Ravenstahl has proposed leasing 12 downtown garages and some 9,000 meters for the next 50 years in an effort to raise $200 million. The money would be used to get the city’s pension program up to the 50% funded level. If that does not happen by the end of the year the state has threatened to take over the pension plan and demand higher payments. Peduto says even if the city makes the one time payment it will still have to find a way to increase annual payments to the fund to keep it from slipping below the 50% level in the future.

City Council has commissioned a study of the value of the parking assets and other possibilities for raising the needed funds. That report is due in September but the mayor has asked on council to approve his plan by Sept. 15. Peduto says he thinks council members will be able to find a solution and have it in place by the end of the year. However, at the same time Peduto says he “will not be held by any false deadline.” He says, “This pension problem has been going on for decades. I’m not going to be told I have to have an answer by December 31st. ”

Four public meetings have been set to discuss the parking lease. The first will be held at 6:30 p.m. Monday in council chambers. The second will be held Tuesday at the Pittsburgh Federation of Teachers headquarters on the Southside, the third Thursday at the Pittsburgh Public Schools headquarters, in Oakland and the fourth, Aug. 2 in the Martin Luther King, Jr. Elementary School Cafeteria on the North Side.

4.5% Tuition Hike at State-Owned Universities

The Board of Governors of the Pennsylvania State System of Higher Education today approved a $1.5 billion budget that includes a 4.5% tuition hike for resident undergrad students. That translates to an additional $250 and brings annual tuition up to $5,804 at all 14 state-owned universities.
State System spokesman Kenn Marshall says it's still the lowest rate among all 4-year colleges and universities in Pennsylvania..."In order to meet our full budgetary needs, we would have had to go higher but the board was full cognizant of the (economic) situation facing Pennsylvania students and families."
Marshall says the tuition increase was needed because state appropriations have remained relatively flat for the last several years and rising costs for salaries, benefits and utilities. He says the board is also planning ahead for when the $38 million in federal stimulus funds goes away June 30th.
In addition, $9.5 million in spending cuts will be spread across the 14 universities. Marshall says whether that means maintenance projects delayed, layoffs or program up to each university.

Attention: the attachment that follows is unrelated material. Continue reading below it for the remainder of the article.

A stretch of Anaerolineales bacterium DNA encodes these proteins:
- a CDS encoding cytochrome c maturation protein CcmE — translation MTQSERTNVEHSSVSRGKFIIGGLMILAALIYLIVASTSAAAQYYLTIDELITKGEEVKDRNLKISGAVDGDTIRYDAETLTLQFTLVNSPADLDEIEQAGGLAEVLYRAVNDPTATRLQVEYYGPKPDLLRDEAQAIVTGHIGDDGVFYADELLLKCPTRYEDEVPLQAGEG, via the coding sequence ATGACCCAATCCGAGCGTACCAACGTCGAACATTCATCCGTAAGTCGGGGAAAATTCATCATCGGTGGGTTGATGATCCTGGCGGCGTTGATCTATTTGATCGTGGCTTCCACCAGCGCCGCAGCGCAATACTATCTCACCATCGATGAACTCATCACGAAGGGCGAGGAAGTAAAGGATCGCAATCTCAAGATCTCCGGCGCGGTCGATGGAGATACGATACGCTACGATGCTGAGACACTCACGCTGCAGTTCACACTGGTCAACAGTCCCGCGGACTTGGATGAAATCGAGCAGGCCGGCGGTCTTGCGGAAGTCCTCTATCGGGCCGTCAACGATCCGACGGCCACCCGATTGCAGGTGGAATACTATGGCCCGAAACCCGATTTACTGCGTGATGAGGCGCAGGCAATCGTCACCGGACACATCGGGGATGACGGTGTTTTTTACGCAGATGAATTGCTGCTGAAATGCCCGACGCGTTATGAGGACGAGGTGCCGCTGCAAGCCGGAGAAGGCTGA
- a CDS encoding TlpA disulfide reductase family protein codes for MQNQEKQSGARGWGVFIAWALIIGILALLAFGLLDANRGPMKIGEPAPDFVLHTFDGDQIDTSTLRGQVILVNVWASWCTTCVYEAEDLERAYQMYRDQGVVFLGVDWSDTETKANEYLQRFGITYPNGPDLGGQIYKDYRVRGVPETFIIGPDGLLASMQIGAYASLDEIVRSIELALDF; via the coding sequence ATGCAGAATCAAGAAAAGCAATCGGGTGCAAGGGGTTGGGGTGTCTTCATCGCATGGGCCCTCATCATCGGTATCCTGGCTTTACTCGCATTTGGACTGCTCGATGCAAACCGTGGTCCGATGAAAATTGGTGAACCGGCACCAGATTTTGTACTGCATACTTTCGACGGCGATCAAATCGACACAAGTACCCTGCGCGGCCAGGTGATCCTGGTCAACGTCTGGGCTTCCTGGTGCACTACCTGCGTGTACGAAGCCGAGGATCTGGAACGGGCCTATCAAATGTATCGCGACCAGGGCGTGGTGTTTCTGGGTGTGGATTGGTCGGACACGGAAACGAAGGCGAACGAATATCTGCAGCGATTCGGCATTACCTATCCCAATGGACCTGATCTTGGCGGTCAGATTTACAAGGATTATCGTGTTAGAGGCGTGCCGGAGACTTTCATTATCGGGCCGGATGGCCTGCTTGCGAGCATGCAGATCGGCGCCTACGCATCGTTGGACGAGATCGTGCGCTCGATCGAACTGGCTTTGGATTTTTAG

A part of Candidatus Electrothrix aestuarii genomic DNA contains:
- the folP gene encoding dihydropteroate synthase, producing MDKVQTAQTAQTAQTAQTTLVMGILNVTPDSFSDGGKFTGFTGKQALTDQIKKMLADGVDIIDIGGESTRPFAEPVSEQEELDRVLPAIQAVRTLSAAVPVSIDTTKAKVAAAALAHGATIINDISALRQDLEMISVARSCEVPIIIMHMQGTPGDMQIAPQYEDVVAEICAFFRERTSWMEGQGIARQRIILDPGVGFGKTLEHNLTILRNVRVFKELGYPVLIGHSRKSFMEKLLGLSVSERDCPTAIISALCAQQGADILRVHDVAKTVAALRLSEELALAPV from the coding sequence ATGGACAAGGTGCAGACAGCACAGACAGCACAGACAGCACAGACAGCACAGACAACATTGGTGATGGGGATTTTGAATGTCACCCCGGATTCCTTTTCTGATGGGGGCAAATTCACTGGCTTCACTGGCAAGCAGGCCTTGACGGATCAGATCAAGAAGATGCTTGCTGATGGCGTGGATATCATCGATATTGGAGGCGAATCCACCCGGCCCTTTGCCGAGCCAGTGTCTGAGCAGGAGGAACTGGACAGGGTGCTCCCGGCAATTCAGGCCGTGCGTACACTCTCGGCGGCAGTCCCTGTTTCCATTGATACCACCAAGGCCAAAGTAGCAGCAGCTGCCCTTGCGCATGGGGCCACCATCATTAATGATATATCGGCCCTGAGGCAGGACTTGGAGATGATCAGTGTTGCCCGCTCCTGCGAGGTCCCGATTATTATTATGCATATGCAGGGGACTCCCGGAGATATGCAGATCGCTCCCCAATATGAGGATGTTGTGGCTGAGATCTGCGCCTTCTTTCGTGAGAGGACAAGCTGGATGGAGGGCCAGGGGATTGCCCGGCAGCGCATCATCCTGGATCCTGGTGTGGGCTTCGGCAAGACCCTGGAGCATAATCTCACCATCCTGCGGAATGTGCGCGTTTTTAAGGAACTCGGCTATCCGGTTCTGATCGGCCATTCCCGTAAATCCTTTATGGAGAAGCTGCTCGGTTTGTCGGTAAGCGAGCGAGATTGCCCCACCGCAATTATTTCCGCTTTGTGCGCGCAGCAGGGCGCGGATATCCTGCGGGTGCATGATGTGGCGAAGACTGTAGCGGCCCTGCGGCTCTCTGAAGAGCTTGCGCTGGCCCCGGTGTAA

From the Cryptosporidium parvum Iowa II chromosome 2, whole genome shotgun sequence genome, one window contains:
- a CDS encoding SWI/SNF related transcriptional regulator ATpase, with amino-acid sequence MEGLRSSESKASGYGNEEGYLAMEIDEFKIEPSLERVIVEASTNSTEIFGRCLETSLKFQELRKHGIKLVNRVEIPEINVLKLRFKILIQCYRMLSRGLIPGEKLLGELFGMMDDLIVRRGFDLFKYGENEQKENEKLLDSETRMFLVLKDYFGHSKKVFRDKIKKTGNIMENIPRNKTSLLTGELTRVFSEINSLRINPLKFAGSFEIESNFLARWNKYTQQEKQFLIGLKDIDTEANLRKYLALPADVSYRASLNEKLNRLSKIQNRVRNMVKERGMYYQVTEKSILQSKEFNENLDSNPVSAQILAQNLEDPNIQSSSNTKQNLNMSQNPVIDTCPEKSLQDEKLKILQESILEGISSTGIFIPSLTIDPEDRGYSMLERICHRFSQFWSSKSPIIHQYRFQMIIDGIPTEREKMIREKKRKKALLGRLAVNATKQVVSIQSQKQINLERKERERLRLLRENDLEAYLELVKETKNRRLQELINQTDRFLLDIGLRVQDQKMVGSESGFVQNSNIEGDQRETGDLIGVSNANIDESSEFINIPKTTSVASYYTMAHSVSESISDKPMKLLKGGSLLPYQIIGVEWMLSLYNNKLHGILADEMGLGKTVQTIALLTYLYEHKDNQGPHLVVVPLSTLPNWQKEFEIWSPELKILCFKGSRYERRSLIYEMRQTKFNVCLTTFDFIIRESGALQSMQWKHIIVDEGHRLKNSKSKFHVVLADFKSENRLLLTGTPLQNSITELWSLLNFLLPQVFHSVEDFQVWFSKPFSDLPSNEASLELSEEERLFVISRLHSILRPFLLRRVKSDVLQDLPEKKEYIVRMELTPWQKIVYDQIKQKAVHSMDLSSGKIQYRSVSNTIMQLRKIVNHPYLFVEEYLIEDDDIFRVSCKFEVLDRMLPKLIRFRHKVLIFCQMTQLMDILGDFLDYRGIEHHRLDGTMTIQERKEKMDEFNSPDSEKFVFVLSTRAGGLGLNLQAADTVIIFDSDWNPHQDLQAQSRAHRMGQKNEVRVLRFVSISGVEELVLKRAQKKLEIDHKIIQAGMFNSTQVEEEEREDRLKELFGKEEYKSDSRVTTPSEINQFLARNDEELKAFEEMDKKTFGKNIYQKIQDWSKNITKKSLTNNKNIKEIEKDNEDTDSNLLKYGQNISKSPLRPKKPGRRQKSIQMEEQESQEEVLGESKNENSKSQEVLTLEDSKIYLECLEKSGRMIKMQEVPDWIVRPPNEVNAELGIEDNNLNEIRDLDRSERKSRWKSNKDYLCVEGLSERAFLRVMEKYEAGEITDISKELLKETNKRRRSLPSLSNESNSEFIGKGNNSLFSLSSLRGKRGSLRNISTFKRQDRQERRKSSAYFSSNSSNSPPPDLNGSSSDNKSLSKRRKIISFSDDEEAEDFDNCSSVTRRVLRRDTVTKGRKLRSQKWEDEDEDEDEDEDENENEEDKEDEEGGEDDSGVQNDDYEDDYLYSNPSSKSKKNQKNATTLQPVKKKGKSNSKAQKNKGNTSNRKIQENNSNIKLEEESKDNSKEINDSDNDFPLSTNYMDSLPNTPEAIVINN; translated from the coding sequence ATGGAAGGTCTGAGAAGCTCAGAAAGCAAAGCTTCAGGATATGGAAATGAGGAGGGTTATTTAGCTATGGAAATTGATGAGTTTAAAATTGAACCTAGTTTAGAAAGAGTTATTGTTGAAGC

Marshall says 5 of the 14 universities...Indiana, Slippery Rock, Kutztown, Mansfield and Millersville have already indicated layoffs are likely in the next year and unless the lost stimulus funds are made up by a larger state appropriation "unfortunately there may have to be staff reductions probably at more than the 5 universities that have already announced them."

Layoffs at IUP?

Faced with a projected $12 million dollar deficit for 2011-12, Indiana University of Pennsylvania officials are warning the faculty union of potential layoffs.
The Association of Pennsylvania State College and University Faculties (APSCUF) says the president of IUP union faculty was given an outline of the university's budget for 2011-12 and it included a statement that to eliminate the deficit it might require "the retrenchment (layoffs) of faculty and/or furloughs of management and staff."
APSCUF spokesman Kevin Kodish says potential layoffs have already been brought up at 4 other state owned universities: Kutztown, Mansfield, Millersville and Slippery Rock, the IUP meeting was disheartening because union leadership was told the meeting was not about layoffs.
According to the union, the university document said layoffs "may be unavoidable due to financial considerations, program curtailment, elimination of courses and other reasons."
But Kodish countered that interest in the universities is high..."We're going to have 120,000 students in the fall....another is not the time to cut programs."

Kodish says there is still time to avert layoffs. However, the 14 state-owned universities will have to deal with the end of the federal stimulus funds after this coming school year.

PNC Ups Earnings, Finishes Nat'l City Switch

Pittsburgh-based PNC Financial Services Group announced solid financial results for the second quarter of the year today.

“We produced second quarter earnings of $803 million, or $1.47 per diluted common share. That’s a 20% increase in net income on a late-quarter basis,” says PNC Chairman and CEO James Rohr. “For the first half of the year, our net income of $1.5 billion was double that of the same period in 2009.”

Rohr says recently passed financial reform legislation will introduce hundreds of changes to the banking industry, and PNC is studying how those will affect the company.

“One thing is clear: the reform bill will impact revenue and increase the cost of doing business,” says Rohr. “However, we believe the expected changes will be manageable for PNC and will have a smaller impact on us than the Wall Street banks.”

Rohr says his bank also finished the final wave of converting former National City banks to PNC branches ahead of schedule and under budget. Six million retail and business clients switched to PNC in the conversion.

Hot and Humid Conditions Return Friday

The National Weather Service (NWS) has issued a special weather statement that alerts residents across much of Western Pennsylvania to be prepared for extreme hot and humid conditions Friday and Saturday.